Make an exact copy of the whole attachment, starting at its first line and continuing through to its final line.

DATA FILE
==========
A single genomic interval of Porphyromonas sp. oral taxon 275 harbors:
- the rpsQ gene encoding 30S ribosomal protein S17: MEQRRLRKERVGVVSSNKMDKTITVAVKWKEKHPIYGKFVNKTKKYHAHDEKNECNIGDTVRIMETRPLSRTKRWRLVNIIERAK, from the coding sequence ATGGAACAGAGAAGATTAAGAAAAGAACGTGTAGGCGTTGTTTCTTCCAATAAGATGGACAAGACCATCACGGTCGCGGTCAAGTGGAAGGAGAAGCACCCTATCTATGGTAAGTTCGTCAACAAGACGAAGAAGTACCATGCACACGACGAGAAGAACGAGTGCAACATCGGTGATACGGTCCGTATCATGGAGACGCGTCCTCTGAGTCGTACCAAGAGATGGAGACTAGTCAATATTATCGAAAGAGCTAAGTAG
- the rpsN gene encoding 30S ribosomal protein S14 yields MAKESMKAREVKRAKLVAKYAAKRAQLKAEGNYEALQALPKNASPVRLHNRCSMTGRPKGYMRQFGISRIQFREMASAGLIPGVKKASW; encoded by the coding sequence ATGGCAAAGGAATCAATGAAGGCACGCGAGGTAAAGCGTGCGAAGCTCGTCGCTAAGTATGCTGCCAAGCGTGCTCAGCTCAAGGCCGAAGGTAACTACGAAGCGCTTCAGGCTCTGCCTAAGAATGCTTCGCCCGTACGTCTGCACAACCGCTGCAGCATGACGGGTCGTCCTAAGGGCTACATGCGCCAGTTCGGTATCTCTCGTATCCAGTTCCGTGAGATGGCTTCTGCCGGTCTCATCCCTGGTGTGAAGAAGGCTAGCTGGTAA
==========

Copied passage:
A single genomic interval of Porphyromonas sp. oral taxon 275 harbors:
- the rpsQ gene encoding 30S ribosomal protein S17: MEQRRLRKERVGVVSSNKMDKTITVAVKWKEKHPIYGKFVNKTKKYHAHDEKNECNIGDTVRIMETRPLSRTKRWRLVNIIERAK, from the coding sequence ATGGAACAGAGAAGATTAAGAAAAGAACGTGTAGGCGTTGTTTCTTCCAATAAGATGGACAAGACCATCACGGTCGCGGTCAAGTGGAAGGAGAAGCACCCTATCTATGGTAAGTTCGTCAACAAGACGAAGAAGTACCATGCACACGACGAGAAGAACGAGTGCAACATCGGTGATACGGTCCGTATCATGGAGACGCGTCCTCTGAGTCGTACCAAGAGATGGAGACTAGTCAATATTATCGAAAGAGCTAAGTAG
- the rpsN gene encoding 30S ribosomal protein S14 yields MAKESMKAREVKRAKLVAKYAAKRAQLKAEGNYEALQALPKNASPVRLHNRCSMTGRPKGYMRQFGISRIQFREMASAGLIPGVKKASW; encoded by the coding sequence ATGGCAAAGGAATCAATGAAGGCACGCGAGGTAAAGCGTGCGAAGCTCGTCGCTAAGTATGCTGCCAAGCGTGCTCAGCTCAAGGCCGAAGGTAACTACGAAGCGCTTCAGGCTCTGCCTAAGAATGCTTCGCCCGTACGTCTGCACAACCGCTGCAGCATGACGGGTCGTCCTAAGGGCTACATGCGCCAGTTCGGTATCTCTCGTATCCAGTTCCGTGAGATGGCTTCTGCCGGTCTCATCCCTGGTGTGAAGAAGGCTAGCTGGTAA